Bone marrow transplant is one of the most successful treatments for cancer and has up to an 85 percent success rate for blood cancer, according to the Seattle Care Center Alliance. Many people have access to this treatment, thanks to cord blood transplants and reduced-intensity transplants.
Bone marrow transplants are performed to help patients with different types of cancers, including multiple myeloma, leukemia and lymphoma, according to MedlinePlus.
In some cases, radiation or chemotherapy is needed before the bone marrow transplant, notes MedlinePlus. This is either performed with reduced-intensity treatment or ablative treatment. The traditional form of bone marrow transplant uses high-dose chemotherapy and/or radiation to kill the cancer cells. This also kills any remaining bone marrow in the patient with cancer. The newer form, as of 2015, is reduced-intensity treatment, often referred to as a mini transplant. This uses lower doses of radiation and chemotherapy.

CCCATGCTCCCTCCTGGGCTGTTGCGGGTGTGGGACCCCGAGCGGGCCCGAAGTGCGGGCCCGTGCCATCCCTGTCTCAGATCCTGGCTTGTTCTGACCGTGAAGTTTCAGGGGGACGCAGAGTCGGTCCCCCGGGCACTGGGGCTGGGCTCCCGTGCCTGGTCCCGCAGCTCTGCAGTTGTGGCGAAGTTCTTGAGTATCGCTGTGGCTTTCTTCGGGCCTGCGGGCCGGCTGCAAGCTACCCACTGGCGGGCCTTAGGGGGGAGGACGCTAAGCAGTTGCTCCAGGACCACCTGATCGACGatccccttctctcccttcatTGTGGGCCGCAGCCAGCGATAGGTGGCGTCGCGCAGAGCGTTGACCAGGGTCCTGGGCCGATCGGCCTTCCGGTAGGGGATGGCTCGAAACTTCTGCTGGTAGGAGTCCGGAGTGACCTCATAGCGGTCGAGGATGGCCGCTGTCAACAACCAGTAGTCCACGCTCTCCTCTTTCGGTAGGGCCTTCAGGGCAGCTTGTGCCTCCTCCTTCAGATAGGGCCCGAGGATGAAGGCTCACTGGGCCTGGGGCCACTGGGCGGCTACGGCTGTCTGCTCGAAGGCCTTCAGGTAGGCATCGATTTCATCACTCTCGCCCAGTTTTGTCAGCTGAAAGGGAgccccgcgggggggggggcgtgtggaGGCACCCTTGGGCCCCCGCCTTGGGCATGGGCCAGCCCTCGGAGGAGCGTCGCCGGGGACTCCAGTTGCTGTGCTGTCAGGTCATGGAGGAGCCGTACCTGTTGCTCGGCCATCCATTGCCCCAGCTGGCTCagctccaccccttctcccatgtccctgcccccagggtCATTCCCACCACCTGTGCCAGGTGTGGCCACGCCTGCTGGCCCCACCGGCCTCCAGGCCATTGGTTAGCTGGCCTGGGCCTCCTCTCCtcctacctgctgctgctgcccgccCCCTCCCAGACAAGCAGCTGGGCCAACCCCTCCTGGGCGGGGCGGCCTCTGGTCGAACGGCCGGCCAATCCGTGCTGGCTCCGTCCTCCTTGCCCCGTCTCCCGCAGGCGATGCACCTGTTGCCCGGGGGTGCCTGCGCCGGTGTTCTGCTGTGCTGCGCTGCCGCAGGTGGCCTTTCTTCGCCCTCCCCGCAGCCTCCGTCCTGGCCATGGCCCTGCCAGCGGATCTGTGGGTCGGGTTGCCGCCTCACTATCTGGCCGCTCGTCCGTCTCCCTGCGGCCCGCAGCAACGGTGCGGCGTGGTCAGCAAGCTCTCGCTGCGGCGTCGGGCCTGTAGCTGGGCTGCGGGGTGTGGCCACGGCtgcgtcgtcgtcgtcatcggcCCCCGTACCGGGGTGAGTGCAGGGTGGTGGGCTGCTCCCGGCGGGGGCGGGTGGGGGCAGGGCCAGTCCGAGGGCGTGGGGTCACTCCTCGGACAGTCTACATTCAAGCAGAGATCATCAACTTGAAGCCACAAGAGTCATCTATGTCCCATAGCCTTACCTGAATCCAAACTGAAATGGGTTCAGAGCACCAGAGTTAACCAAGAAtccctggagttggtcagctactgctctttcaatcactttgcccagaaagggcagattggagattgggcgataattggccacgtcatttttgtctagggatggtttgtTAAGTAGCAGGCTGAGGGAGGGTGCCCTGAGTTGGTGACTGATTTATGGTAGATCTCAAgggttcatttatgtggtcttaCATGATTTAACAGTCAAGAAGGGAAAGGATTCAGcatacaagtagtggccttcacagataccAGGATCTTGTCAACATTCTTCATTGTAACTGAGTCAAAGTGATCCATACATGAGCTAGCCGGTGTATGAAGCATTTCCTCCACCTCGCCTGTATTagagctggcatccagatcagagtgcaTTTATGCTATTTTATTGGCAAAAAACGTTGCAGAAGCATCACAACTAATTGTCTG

The person donating her bone marrow for the transplant undergoes either a bone marrow harvest or leukapheresis, says MedlinePlus. The bone marrow harvest is performed under general anesthesia, so the person donating does not feel pain during the procedure. The bone marrow is removed from the back of the hip bones. Leukapheresis removes bone marrow from the blood after the donor receives shots for five days.